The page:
Courtesy Reuters

Berlin to Baghdad Up-to-Date

LITTLE fanfare attended the completion of the Baghdad Railway last summer, overshadowed as the event was by the Blitzkrieg and its aftermath. Yet when, on the night of July 17, 1940, the first through passenger train for Istanbul steamed out of Baghdad, the conclusion was at last written to one of the most dramatic of the stories of diplomatic and financial rivalry that have marked the last half century of European power politics. The Berlin-to-Baghdad Railway had now become a reality -- though not, as originally intended, under the aegis of Germany. Constructed primarily for peaceful commerce, the line nevertheless is of high military importance, and its completion at this moment is significant.


Through passengers from Europe to points on the Baghdad Railway must transfer at Istanbul by ferry across the Bosphorus to Haydar Pasha, while at Baghdad they must change again -- from the standard-gauge (4′ 8½″) line to the Baghdad-Basra metre-gauge (3′ 3⅜″) line. The Taurus Express, the Asiatic extension of the Simplon-Orient Express, makes the 1,636-mile journey from Haydar Pasha to Baghdad in three days. Basra, 353 miles beyond Baghdad, is reached in 14 hours by night express. From the Bosphorus to the Persian Gulf is thus 1,989 miles, or as far as from Boston to Denver.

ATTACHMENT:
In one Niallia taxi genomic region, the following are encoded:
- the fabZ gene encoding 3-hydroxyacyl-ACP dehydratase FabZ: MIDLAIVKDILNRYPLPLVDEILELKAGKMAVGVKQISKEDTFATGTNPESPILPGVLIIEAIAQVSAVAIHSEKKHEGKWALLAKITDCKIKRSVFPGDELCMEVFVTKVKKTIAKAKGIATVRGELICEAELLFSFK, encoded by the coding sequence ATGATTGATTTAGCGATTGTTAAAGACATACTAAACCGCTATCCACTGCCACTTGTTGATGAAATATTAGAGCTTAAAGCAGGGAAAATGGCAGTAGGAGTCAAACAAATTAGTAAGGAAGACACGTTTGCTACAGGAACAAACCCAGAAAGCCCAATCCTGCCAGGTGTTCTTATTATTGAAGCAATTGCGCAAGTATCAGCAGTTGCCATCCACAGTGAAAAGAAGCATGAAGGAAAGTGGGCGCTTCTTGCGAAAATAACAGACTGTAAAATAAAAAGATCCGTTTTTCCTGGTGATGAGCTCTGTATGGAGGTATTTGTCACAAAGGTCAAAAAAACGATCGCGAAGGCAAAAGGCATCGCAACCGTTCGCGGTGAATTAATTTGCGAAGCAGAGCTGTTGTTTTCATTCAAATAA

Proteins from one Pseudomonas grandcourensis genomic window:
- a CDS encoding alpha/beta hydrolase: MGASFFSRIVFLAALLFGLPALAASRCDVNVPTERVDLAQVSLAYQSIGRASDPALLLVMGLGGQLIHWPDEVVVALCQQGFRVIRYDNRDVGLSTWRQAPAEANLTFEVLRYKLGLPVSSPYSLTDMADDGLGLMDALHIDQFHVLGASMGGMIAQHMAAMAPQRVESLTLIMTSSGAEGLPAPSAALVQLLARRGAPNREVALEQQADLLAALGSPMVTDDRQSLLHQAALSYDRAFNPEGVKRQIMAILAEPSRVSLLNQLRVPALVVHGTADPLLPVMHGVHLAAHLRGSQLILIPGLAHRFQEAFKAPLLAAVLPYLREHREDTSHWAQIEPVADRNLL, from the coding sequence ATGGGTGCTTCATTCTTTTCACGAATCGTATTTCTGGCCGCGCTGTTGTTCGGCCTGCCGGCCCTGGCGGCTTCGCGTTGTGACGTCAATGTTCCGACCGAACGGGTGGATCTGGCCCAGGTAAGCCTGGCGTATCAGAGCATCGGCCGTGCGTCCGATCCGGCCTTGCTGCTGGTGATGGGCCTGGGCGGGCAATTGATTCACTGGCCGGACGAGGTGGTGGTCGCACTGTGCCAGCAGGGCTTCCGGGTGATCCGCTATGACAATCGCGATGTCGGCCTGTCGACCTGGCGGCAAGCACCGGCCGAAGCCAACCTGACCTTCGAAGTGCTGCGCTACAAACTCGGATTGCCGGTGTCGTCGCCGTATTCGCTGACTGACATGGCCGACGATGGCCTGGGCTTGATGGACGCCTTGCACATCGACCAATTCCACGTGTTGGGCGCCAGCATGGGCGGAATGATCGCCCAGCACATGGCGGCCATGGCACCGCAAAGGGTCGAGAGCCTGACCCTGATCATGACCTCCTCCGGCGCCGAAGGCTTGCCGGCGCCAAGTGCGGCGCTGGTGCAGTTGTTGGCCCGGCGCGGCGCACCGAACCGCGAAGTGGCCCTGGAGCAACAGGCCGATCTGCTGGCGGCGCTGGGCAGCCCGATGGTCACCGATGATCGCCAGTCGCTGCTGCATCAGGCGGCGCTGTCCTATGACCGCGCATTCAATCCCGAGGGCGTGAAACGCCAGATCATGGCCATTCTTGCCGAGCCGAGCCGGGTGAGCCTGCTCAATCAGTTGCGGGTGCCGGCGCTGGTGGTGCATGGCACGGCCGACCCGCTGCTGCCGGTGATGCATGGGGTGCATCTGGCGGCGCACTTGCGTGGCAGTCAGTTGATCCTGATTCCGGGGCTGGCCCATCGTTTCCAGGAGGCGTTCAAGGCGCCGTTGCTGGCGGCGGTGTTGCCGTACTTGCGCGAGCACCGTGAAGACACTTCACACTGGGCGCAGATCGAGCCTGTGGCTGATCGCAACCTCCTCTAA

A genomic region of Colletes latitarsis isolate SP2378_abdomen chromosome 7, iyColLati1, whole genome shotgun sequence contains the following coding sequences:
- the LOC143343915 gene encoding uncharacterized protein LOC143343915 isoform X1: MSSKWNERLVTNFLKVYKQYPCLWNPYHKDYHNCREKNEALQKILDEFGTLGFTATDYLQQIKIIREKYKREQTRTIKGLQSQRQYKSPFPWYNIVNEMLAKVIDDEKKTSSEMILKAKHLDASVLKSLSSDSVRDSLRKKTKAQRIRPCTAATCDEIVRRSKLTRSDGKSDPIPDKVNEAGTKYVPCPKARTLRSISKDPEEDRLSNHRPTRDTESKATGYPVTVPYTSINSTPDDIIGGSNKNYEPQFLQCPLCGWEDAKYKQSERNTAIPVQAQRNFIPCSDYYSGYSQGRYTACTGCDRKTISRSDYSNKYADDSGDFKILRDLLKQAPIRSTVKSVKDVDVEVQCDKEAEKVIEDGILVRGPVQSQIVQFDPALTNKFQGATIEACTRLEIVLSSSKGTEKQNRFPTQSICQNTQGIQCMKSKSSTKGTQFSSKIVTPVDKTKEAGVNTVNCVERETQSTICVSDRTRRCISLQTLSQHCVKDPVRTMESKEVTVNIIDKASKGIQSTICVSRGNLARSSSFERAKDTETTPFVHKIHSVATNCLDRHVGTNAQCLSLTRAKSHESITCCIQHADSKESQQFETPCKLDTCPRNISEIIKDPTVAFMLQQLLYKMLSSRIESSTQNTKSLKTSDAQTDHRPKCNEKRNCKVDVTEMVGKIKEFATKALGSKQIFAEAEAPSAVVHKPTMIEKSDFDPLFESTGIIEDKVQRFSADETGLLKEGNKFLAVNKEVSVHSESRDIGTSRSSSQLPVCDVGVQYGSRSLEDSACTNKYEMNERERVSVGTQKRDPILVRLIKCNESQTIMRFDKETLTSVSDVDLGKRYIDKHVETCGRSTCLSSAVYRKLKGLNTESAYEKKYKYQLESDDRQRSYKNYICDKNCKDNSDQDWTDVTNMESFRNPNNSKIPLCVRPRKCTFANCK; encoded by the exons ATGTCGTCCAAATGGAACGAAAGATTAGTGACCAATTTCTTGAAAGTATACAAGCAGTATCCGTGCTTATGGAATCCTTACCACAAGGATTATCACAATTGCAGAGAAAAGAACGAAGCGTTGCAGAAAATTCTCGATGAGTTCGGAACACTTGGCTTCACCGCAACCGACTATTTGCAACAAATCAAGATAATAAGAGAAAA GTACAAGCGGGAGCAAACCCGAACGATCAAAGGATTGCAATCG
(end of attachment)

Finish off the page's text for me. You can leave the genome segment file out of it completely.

The Turkish State Railways operate the through trains from Haydar Pasha to Eskishehir, Ankara, Boghazköprü (near Kayseri), Ulukishla, through the Taurus Mountains to Adana, through the Amanus range to Meydanekbez on the Syrian border, a distance of 907 miles. In Syria, a French company runs the 103-mile section from Meydanekbez to Aleppo and back to the Turkish frontier at Chorbanbey (Çorbanbey), where one of the only two private railway companies in Turkey operates it as far as Nissibin on the Turco-Syrian frontier, a distance of 237 miles. At Nissibin, the French line again takes over for 48 miles to Tel-Kotchek on the Syrio-'Iraqi border. From that point the 'Iraqi Railways operate the 341 miles to Baghdad and the metre-gauge line down the Euphrates valley from Baghdad to Basra.

The actual construction

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